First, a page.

People v RichardsonAnnotate this Case
Decided on December 31, 2015 SUPREME COURT OF THE STATE OF NEW YORK Appellate Division, Fourth Judicial Department
PRESENT: SMITH, J.P., PERADOTTO, LINDLEY, WHALEN, AND DEJOSEPH, JJ.
1391 KA 14-01962
[*1]THE PEOPLE OF THE STATE OF NEW YORK, RESPONDENT,
JERMAINE RICHARDSON, DEFENDANT-APPELLANT. (APPEAL NO. 1.)
JAMES S. KERNAN, PUBLIC DEFENDER, LYONS (ROBERT TUCKER OF COUNSEL), FOR DEFENDANT-APPELLANT.
RICHARD M. HEALY, DISTRICT ATTORNEY, LYONS (BRUCE A. ROSEKRANS OF COUNSEL), FOR RESPONDENT.
Appeal from a judgment of the Wayne County Court (Dennis M. Kehoe, J.), rendered August 12, 2014. The judgment convicted defendant, upon his plea of guilty, of criminal contempt in the first degree.
It is hereby ORDERED that the judgment so appealed from is unanimously modified as a matter of discretion in the interest of justice and on the law by amending the order of protection to expire on April 8, 2025, and as modified the judgment is affirmed.
Memorandum: On appeal from a judgment convicting him, upon his plea of guilty, of criminal contempt in the first degree (Penal Law § 215.51 [c]), defendant contends that County Court erred in issuing a no-contact order of protection on behalf of the victim, who stated at sentencing that she wanted only a no-offensive-contact order of protection. We reject that contention. The sentencing court had authority to issue an order of protection, and set the terms thereof, even "in the absence of the victim's consent" (People v Lilley, 81 AD3d 1448, 1448, lv denied 17 NY3d 860; see People v Paul, 117 AD3d 1499, 1499-1500; People v Monacelli, 299 AD2d 916, 916, lv denied 99 NY2d 617).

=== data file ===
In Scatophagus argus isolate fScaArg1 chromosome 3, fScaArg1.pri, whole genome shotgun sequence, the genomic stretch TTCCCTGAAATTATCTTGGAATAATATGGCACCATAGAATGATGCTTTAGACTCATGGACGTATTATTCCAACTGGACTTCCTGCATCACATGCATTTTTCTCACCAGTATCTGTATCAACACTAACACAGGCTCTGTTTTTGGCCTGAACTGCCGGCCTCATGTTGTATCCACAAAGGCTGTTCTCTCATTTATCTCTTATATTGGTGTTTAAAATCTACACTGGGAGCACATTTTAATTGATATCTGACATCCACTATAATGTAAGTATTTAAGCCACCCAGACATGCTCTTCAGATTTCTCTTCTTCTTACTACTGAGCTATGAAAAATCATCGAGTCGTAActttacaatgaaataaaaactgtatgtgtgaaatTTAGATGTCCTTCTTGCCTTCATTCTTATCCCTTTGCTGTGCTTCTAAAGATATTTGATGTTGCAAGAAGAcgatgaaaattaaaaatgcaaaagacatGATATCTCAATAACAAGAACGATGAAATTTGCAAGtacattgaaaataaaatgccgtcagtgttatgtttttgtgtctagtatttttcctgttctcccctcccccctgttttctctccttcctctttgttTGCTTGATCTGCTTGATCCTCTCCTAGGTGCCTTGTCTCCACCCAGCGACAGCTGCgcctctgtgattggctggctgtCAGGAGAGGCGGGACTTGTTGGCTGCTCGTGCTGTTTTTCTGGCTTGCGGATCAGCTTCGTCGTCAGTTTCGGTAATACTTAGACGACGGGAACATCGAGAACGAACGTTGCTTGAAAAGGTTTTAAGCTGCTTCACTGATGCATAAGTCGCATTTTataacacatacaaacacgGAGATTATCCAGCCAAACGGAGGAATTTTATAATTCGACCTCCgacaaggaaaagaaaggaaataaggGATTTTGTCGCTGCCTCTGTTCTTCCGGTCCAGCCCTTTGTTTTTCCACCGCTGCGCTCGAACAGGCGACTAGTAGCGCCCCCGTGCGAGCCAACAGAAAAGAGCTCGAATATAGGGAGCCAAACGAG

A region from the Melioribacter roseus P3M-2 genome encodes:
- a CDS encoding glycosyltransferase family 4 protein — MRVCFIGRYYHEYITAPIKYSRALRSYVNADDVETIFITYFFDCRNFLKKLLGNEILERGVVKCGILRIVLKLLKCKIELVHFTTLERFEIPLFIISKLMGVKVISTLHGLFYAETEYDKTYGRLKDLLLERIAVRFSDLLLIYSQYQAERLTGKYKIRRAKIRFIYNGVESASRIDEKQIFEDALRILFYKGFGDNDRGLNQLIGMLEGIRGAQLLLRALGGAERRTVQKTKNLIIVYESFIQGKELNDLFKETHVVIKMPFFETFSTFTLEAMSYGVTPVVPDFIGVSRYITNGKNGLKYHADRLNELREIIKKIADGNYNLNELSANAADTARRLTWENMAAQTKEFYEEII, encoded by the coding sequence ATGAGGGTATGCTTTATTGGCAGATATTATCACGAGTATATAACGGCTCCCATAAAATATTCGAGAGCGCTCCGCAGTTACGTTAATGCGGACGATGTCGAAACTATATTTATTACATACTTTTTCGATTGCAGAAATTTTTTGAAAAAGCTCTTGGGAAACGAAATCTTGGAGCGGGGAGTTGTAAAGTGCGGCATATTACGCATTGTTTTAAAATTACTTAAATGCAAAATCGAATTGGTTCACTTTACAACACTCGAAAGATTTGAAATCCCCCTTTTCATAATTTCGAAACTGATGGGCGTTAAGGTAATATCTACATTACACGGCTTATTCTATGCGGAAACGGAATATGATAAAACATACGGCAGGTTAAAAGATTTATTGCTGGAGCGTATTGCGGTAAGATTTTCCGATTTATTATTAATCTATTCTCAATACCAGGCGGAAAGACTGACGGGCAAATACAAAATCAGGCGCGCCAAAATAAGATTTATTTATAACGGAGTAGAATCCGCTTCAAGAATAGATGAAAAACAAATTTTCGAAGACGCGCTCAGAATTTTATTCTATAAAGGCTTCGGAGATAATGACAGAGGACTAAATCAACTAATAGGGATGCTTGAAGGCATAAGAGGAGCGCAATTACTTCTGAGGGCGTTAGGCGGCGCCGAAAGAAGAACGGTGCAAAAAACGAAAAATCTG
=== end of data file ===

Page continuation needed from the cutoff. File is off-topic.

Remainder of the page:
We agree with defendant, however, that the court, in setting the expiration date of the order of protection, erred in failing to take into account the time he had served in jail prior to sentencing (see People v DeFazio, 105 AD3d 1438, 1439, lv denied 21 NY3d 1015; People v Goins, 45 AD3d 1371, 1372). Although defendant failed to preserve for our review his contention concerning the expiration date of the order of protection (see People v Nieves, 2 NY3d 310, 315-316), we exercise our power to review it as a matter of discretion in the interest of justice (see CPL 470.15  [c]; People v Clinkscales, 35 AD3d 1266, 1267). The People correctly concede that the order of protection should expire on April 8, 2025, rather than August 12, 2025, as set by the court, and we therefore modify the judgment accordingly.
Entered: December 31, 2015
Frances E. Cafarell
Clerk of the Court